It’s almost time for Game 7, the winner-take-all contest for the Raptors and Sixers, part of a series that could be decided by which team gets hot from the perimeter. How will the Sixers and Raptors adjust?
After Raps coach Nick Nurse made some questionable decisions in Game 6, Sixers coach Brett Brown rode his team hard, coasting on Embiid’s airplane for as long as it can fly. Unfortunately for Toronto, the gamble paid off. And this time it was the Sixers’ supporting cast that showed up, while the Raptors’ supporting cast shrivelled.
With both teams at the crossroads and their future hanging in the balance on the outcome, the stakes are definitely bigger. Both coaches should be feeling the pressure to use every adjustment and counter-adjustments available.
We have some ideas below, but whether either coach will use them is another question.
For the Sixers
There are a lot of things that went the Sixers’ way in Game 6. But the win would not have happened had they did not come in hungry, assertive, and aggressive on both ends of the floor.
The Sixers also got excellent contributions from their bench — namely James Ennis and Mike Scott — and they need those guys to do the same again in Game 7.
Boban Marjanovic’s appearance wasn’t really productive, but it felt like it threw Nick Nurse’s rotation into a frenzy, as if Boban’s appearance alone made Nurse go back to their original minutes’ distribution that saw Serge Ibaka spending more “alone time” defending Joel Embiid.
That said, the Raptors’ early runs in Game 6 came immediately after Boban took the floor. Both teams appears to be trading 10-0 bursts due to the presence or absence of Boban and Embiid. When Brown eventually went away from Boban entirely in favour of smaller lineups with Mike Scott and Ben Simmons, Toronto was unable to mount any more comebacks.
Will We See This Again: Have to believe that Brown knows his best bet forward is Mike Scott, with Boban not sniffing the floor again.
Extending Embiid’s minutes
Brett Brown went for the kill in the third period in Game 6, as he played Joel Embiid for almost 14 of the first 15 minutes of the second half to maintain the stranglehold of their lead. Embiid looked like he can handle the workload, and his presence enough was worth it.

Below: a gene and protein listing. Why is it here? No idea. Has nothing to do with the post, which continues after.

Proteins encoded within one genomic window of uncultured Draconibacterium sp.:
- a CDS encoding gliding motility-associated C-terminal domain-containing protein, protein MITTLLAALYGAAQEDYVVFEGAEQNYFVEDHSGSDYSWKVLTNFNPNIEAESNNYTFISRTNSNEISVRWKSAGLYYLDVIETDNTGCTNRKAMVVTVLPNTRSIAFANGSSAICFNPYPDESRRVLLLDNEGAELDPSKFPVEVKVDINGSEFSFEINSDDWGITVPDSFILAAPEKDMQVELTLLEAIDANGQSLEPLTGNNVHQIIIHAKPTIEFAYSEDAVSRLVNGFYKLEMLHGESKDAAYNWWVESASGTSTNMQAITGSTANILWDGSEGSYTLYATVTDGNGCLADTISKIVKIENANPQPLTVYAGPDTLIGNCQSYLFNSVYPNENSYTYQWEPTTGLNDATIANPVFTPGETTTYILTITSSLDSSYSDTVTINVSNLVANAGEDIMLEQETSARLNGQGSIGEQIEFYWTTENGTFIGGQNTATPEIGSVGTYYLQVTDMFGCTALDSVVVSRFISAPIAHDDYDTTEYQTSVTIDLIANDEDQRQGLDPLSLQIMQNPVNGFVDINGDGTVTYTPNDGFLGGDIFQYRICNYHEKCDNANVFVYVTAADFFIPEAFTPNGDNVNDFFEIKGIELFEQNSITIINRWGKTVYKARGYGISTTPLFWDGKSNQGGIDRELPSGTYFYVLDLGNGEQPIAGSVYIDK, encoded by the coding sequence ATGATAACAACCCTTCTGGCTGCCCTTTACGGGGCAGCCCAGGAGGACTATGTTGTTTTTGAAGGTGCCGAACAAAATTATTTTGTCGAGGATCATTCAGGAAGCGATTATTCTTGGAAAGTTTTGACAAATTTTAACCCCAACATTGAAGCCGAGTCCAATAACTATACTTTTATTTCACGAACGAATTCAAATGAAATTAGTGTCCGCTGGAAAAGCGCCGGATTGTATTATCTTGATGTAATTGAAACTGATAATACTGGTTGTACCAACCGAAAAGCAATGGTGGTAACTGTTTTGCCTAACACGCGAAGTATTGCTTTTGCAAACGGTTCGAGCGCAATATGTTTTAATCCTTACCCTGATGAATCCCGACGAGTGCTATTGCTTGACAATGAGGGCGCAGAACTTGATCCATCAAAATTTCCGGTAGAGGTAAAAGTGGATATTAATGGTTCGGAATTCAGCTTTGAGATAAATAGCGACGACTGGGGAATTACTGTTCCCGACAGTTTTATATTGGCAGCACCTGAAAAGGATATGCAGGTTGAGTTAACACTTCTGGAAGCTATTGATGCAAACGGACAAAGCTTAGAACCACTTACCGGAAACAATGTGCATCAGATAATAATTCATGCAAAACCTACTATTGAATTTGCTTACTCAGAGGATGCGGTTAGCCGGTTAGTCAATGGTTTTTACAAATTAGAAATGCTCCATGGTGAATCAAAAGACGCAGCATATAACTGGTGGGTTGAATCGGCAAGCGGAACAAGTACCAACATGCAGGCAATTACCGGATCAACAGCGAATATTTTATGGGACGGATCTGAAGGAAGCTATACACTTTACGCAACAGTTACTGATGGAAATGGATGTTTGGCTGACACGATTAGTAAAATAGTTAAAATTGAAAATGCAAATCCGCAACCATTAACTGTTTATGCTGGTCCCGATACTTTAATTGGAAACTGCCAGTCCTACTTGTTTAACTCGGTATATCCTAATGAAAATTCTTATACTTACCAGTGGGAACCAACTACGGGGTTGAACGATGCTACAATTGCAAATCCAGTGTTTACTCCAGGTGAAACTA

Will We See This Again: It depends on whether Embiid is affected by another ailment or injury come Game 7.
Push the Pace
Last game, I suggested ways to get Ben Simmons going. The Sixers needed to push the pace — whether it’s off a turnover, a miss, or even a made basket. With an assertive Simmons, he was able to force cross-matches, and was back to his old playmaking self.
Sixers should double-down on this strategy, as it will be harder to score in a half-court set on the road — especially for the non-shooter that is Simmons. Any easy transition points that Philly can get would help.
Will We See This Again: The Raptors have to be disciplined enough to get back in transition right away, as there’s no doubt that Ben Simmons will try to push the pace again.
For the past few games, I’ve been writing about how the Sixers offense went from an Embiid/Simmons offense to a more “give the ball to Jimmy to pick-and-roll or iso and hunt for kick opportunities.”
Potential Adjustments for the Sixers
The Sixers should just lean back on what worked for them in Game 6 (see above), and see whether they can punch first and get an early stranglehold on the game. It’s worked for them in their blowout wins, so why not try once again in Toronto?